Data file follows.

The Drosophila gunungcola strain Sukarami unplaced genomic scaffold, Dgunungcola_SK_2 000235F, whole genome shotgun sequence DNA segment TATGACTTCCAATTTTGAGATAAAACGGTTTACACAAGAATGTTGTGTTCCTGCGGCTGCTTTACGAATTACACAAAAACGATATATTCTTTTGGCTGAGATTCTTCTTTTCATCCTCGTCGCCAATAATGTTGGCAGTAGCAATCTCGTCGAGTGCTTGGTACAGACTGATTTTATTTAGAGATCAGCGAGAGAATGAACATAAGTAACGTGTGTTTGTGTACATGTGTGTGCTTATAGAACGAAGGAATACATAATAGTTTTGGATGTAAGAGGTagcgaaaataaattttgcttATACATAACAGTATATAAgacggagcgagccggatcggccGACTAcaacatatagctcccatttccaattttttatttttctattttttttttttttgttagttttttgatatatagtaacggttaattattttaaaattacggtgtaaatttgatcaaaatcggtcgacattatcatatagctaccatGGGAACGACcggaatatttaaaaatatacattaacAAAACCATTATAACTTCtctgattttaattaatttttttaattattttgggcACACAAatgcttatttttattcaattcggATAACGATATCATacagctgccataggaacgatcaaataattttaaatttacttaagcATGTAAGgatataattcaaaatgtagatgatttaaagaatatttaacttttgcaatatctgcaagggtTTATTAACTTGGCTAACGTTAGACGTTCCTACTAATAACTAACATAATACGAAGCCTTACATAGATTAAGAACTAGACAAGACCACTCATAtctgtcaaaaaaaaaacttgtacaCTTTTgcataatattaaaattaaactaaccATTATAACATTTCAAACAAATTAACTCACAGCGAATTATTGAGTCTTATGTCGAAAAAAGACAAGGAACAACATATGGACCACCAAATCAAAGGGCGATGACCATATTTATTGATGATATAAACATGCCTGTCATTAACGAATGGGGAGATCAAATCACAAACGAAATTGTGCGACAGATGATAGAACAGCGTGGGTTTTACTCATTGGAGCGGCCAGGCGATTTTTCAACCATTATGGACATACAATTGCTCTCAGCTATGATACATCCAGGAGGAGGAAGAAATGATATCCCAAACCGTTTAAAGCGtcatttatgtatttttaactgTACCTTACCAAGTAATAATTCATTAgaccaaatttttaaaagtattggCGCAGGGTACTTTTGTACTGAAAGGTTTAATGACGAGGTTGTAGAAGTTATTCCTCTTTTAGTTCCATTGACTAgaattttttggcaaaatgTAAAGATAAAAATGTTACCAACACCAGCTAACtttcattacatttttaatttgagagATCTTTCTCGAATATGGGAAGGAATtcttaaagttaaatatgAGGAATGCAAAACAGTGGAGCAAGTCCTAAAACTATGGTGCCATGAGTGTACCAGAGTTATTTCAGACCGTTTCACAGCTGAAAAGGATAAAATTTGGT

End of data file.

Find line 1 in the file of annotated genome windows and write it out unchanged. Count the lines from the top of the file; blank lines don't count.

The Drosophila gunungcola strain Sukarami unplaced genomic scaffold, Dgunungcola_SK_2 000235F, whole genome shotgun sequence DNA segment TATGACTTCCAATTTTGAGATAAAACGGTTTACACAAGAATGTTGTGTTCCTGCGGCTGCTTTACGAATTACACAAAAACGATATATTCTTTTGGCTGAGATTCTTCTTTTCATCCTCGTCGCCAATAATGTTGGCAGTAGCAATCTCGTCGAGTGCTTGGTACAGACTGATTTTATTTAGAGATCAGCGAGAGAATGAACATAAGTAACGTGTGTTTGTGTACATGTGTGTGCTTATAGAACGAAGGAATACATAATAGTTTTGGATGTAAGAGGTagcgaaaataaattttgcttATACATAACAGTATATAAgacggagcgagccggatcggccGACTAcaacatatagctcccatttccaattttttatttttctattttttttttttttgttagttttttgatatatagtaacggttaattattttaaaattacggtgtaaatttgatcaaaatcggtcgacattatcatatagctaccatGGGAACGACcggaatatttaaaaatatacattaacAAAACCATTATAACTTCtctgattttaattaatttttttaattattttgggcACACAAatgcttatttttattcaattcggATAACGATATCATacagctgccataggaacgatcaaataattttaaatttacttaagcATGTAAGgatataattcaaaatgtagatgatttaaagaatatttaacttttgcaatatctgcaagggtTTATTAACTTGGCTAACGTTAGACGTTCCTACTAATAACTAACATAATACGAAGCCTTACATAGATTAAGAACTAGACAAGACCACTCATAtctgtcaaaaaaaaaacttgtacaCTTTTgcataatattaaaattaaactaaccATTATAACATTTCAAACAAATTAACTCACAGCGAATTATTGAGTCTTATGTCGAAAAAAGACAAGGAACAACATATGGACCACCAAATCAAAGGGCGATGACCATATTTATTGATGATATAAACATGCCTGTCATTAACGAATGGGGAGATCAAATCACAAACGAAATTGTGCGACAGATGATAGAACAGCGTGGGTTTTACTCATTGGAGCGGCCAGGCGATTTTTCAACCATTATGGACATACAATTGCTCTCAGCTATGATACATCCAGGAGGAGGAAGAAATGATATCCCAAACCGTTTAAAGCGtcatttatgtatttttaactgTACCTTACCAAGTAATAATTCATTAgaccaaatttttaaaagtattggCGCAGGGTACTTTTGTACTGAAAGGTTTAATGACGAGGTTGTAGAAGTTATTCCTCTTTTAGTTCCATTGACTAgaattttttggcaaaatgTAAAGATAAAAATGTTACCAACACCAGCTAACtttcattacatttttaatttgagagATCTTTCTCGAATATGGGAAGGAATtcttaaagttaaatatgAGGAATGCAAAACAGTGGAGCAAGTCCTAAAACTATGGTGCCATGAGTGTACCAGAGTTATTTCAGACCGTTTCACAGCTGAAAAGGATAAAATTTGGT